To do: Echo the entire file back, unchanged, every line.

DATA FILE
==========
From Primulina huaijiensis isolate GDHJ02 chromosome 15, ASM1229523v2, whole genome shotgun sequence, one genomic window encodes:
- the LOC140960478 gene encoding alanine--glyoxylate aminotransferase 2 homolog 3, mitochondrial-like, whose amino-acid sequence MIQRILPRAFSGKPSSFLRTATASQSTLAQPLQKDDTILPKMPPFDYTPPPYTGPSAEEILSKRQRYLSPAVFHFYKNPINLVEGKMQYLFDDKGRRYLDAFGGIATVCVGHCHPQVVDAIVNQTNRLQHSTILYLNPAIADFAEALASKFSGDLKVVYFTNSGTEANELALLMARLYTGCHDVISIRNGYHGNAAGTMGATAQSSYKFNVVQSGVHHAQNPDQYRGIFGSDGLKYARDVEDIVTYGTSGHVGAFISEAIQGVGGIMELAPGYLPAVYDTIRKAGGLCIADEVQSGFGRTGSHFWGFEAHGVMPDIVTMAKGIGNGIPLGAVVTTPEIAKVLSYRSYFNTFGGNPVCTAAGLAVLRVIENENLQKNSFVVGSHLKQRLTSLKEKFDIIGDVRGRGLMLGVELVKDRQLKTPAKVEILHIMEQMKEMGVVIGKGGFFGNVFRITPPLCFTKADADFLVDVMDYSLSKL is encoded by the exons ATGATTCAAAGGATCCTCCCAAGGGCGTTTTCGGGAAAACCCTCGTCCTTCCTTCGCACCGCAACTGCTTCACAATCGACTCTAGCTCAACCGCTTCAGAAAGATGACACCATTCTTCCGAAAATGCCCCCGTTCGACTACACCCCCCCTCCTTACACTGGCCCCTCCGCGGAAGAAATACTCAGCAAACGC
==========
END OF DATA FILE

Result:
From Primulina huaijiensis isolate GDHJ02 chromosome 15, ASM1229523v2, whole genome shotgun sequence, one genomic window encodes:
- the LOC140960478 gene encoding alanine--glyoxylate aminotransferase 2 homolog 3, mitochondrial-like, whose amino-acid sequence MIQRILPRAFSGKPSSFLRTATASQSTLAQPLQKDDTILPKMPPFDYTPPPYTGPSAEEILSKRQRYLSPAVFHFYKNPINLVEGKMQYLFDDKGRRYLDAFGGIATVCVGHCHPQVVDAIVNQTNRLQHSTILYLNPAIADFAEALASKFSGDLKVVYFTNSGTEANELALLMARLYTGCHDVISIRNGYHGNAAGTMGATAQSSYKFNVVQSGVHHAQNPDQYRGIFGSDGLKYARDVEDIVTYGTSGHVGAFISEAIQGVGGIMELAPGYLPAVYDTIRKAGGLCIADEVQSGFGRTGSHFWGFEAHGVMPDIVTMAKGIGNGIPLGAVVTTPEIAKVLSYRSYFNTFGGNPVCTAAGLAVLRVIENENLQKNSFVVGSHLKQRLTSLKEKFDIIGDVRGRGLMLGVELVKDRQLKTPAKVEILHIMEQMKEMGVVIGKGGFFGNVFRITPPLCFTKADADFLVDVMDYSLSKL is encoded by the exons ATGATTCAAAGGATCCTCCCAAGGGCGTTTTCGGGAAAACCCTCGTCCTTCCTTCGCACCGCAACTGCTTCACAATCGACTCTAGCTCAACCGCTTCAGAAAGATGACACCATTCTTCCGAAAATGCCCCCGTTCGACTACACCCCCCCTCCTTACACTGGCCCCTCCGCGGAAGAAATACTCAGCAAACGC